Difference between revisions of "Do notation considered harmful"
(applicative functors; mdo notation)
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=== Safety ===
=== Safety ===
Revision as of 11:55, 5 November 2007
Haskell's do notation is popular and ubiquitous. However we shall not ignore that there are several problems. Here we like to shed some light on aspects you may not have thought about, so far.
do notation hides functional details.
This is wanted in order to simplify writing imperative style code fragments.
The downsides are
- that, since
donotation is used almost everywhere, where
IOtakes place, newcomers quickly believe that the
donotation is necessary for doing
- and that newcomers think, that
IOis somehow special and non-functional, in contrast to the advertisement for Haskell being purely functional.
These misunderstandings let people write clumsy code like
do putStrLn "text"
do text <- getLine return text
do text <- readFile "foo" writeFile "bar" text
readFile "foo" >>= writeFile "bar"
do notation is so popular that people write more things with monads than necessary.
See for instance the Binary package.
It contains the
Put monad, which has in principle nothing to do with a monad.
Even more unfortunate,
the applicative functors were introduced to Haskell's standard libraries only after monads and arrows,
thus many types are instances of
but not as much are instances of
There is not special syntax for applicative functors because it is hardly necessary.
You just write
data Header = Header Char Int Bool readHeader :: Get Header readHeader = liftA3 Header get get get
Not using monads and thus
do notation can have advantages.
Consider a generator of unique identifiers.
First you might think of a
State monad which increments a counter each time an identifier is requested.
run :: State Int a -> a run m = evalState m 0 newId :: State Int Int newId = do n <- get modify succ return n example :: (Int -> Int -> a) -> a example f = run $ do x <- newId y <- newId return (f x y)
do notation we have kept alive a dark side of the C programming language:
The silent neglect of return values of functions.
In an imperative language it is common to return an error code and provide the real work by side effects.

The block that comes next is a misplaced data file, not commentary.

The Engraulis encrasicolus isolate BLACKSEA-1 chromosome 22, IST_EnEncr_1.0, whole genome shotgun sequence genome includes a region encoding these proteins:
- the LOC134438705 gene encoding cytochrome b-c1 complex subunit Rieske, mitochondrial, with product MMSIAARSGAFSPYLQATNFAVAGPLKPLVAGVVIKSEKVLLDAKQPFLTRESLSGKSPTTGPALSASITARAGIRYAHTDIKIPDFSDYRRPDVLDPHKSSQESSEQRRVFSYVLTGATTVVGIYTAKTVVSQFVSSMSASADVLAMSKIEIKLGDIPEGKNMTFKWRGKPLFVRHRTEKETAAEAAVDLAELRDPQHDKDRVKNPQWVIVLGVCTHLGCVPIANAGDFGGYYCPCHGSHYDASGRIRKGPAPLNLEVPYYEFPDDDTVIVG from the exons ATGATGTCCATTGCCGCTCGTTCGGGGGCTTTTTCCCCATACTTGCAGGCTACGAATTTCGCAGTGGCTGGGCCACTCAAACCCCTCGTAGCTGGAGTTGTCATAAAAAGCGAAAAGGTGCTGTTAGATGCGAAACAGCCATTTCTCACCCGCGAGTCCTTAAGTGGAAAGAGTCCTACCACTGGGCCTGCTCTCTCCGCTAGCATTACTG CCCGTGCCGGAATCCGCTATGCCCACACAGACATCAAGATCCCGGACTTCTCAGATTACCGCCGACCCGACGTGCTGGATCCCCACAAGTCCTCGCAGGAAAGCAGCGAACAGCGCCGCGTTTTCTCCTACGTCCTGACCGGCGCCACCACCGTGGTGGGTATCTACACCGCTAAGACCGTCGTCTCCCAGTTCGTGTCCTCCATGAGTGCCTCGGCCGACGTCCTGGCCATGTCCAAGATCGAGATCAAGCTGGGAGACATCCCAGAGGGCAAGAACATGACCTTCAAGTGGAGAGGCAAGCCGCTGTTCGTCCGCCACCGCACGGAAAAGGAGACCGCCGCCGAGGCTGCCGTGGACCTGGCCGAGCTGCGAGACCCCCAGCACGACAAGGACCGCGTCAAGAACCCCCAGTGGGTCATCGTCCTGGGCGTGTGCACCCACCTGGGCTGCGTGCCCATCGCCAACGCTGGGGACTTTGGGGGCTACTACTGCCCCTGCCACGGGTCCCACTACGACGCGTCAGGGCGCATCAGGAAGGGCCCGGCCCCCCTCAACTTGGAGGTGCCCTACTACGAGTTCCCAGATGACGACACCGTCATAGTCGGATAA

In Haskell this cannot happen, because functions have no side effects.
If you ignore the result of a Haskell function the function will even not be evaluated.
The situation is different for
While processing the
IO you might still ignore the contained return value.
You can write
do getLine putStrLn "text"
and thus silently ignore the result of
The same applies to
do System.cmd.system "echo foo >bar"
where you ignore the
Is this behaviour wanted?
In safety oriented languages there are possibilities to explicitly ignore return values
EVAL in Modula-3).
Haskell does not need this, because you can already write
do _ <- System.cmd.system "echo foo >bar" return ()
_ <- should always make you cautious whether ignoring the result is the right thing to do.
The possibility for silently ignoring monadic return values is not entirely the fault of the
It would suffice to restrict the type of the
(>>) combinator to
(>>) :: m () -> m a -> m a
This way, you can omit
_ <- only if the monadic return value has type
It shall be mentioned that the
do sometimes takes the burden from you to write boring things.
getRight :: Either a b -> Maybe b getRight y = do Right x <- y return x
y is included,
y is not a
and thus returns
Nothing in this case.
mdo notation proves useful, since it maintains a set of variables for you in a safe manner.
mdo x <- f x y z y <- g x y z z <- h x y z return (x+y+z)
mfix (\ ~( ~(x,y,z), _) -> do x <- f x y z y <- g x y z z <- h x y z return ((x,y,z),x+y+z))
- Paul Hudak in Haskell-Cafe: A regressive view of support for imperative programming in Haskell
- Data.Syntaxfree on Wordpress: Do-notation considered harmful
- Things to avoid#do notation